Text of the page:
Welcome, Child Seven Billion
History shows we have nothing to fear from growing population.


Robert Zubrin

Even more absurd were the predictions based on Malthusian theory widely published by Paul Ehrlich, both alone and together with his protégé John Holdren (currently President Obama’s science adviser) as well as the Club of Rome during the 1968–1972 timeframe.

Writing circa 1970 in works such as The Population Bomb (1968), Population, Resources, Environment (1970), and The Limits to Growth (1972), all of these theorists predicted that the “population explosion” would cause a catastrophic collapse of human well-being by the turn of the century, exactly the opposite of what actually happened. If Ehrlich et al. had been right, average world GDP per capita would have fallen from $3,200 in 1970 to less than $2,000 today. Instead, it rose to over $8,000 by 2010.

This four-fold error in predicting the future was really unforgivable, because Ehrlich et al. had the advantage of hindsight in knowing about the wild inaccuracy of Malthus’s original prediction, which by 1970 had already been shown to be off by a factor of 50 (an actual 18-fold increase in GDP per capita instead of a predicted threefold drop.) But even worse, it is evident that Ehrlich, Holdren, and the Club of Rome studiously ignored data readily available to them about the economic history of the recent past. That is, if one takes the trouble of extending their predictive theory backwards in time (as shown by the thin line marked with exes in Fig. 2), we see that it predicts an average global GDP per capita of over $7,300 for the year 1900 instead of the $670 that it was in reality. Now, Ehrlich was born in the year 1932 (for which his theory predicts an average GDP of $5,700, instead of the $1,060 that it really was). If a wealthy world had actually existed in the less populated 1930s, he should have been able to witness it himself. Instead, within his own lifetime (by 1970), he had seen the world population double and the global standard of living more than triple at the same time. He didn’t even have to open an almanac to know he was wrong. Instead, the data that disproved his theory were readily available to him by direct observation. The same can be said of Aurelio Peccei and his band at the Club of Rome. The first task of any scientist is to compare the predictions of their theory to known data. The fact that Ehrlich, Holdren, and the Club of Rome refused to do this shows that their publications were not science at all, but mere fakery — or less charitably, but perhaps more accurately, pure bunk costumed in pseudo-scientific gibberish for the purpose of justifying an anti-capitalist, anti-development — and ultimately, anti-human — ideology.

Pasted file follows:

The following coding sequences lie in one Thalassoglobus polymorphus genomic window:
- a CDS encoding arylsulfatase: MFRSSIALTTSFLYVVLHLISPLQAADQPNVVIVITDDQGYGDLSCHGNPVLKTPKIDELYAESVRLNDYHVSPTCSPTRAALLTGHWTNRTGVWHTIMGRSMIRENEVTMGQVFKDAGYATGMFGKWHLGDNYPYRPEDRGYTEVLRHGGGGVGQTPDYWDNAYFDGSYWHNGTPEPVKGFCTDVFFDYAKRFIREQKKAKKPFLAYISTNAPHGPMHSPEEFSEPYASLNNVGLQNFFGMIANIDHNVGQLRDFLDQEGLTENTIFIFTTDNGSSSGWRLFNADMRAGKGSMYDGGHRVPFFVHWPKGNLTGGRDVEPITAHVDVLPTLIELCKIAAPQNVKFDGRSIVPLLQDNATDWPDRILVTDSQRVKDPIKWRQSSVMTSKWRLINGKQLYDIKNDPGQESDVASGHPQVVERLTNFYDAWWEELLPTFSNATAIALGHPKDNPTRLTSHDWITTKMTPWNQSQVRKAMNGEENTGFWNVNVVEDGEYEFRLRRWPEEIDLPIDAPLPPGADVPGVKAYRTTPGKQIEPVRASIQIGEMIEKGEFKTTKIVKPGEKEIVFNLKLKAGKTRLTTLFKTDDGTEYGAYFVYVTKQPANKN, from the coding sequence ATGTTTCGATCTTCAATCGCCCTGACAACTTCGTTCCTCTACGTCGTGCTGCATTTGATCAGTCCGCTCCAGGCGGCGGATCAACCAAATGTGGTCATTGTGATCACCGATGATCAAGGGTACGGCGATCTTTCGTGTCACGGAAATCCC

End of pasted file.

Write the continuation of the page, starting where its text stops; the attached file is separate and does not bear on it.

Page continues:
So what do the data actually suggest concerning the real relationship between human well-being and population size?

One of the first things any real scientist would do in trying to discover how one variable within a system changes with respect to another is to graph the first variable against the second and see if a clear relationship emerges. Figure 3 follows this tried-and-true technique and graphs world population size and per capita GDP against each other, using the data of the five hundred years of human history.

Fig. 3: How per capita GDP has changed as population has grown, 1500–2010

Well, there certainly seems to be a pattern here, which obviously is not the Malthusian claim that living standards decrease as population grows. Rather, what we see is GDP per capita increasing with population, with a nearly straight-line, direct proportionality holding for the past century. Put another way, the total GDP has risen, not in proportion to the population size, but in proportion to the size of the population squared.


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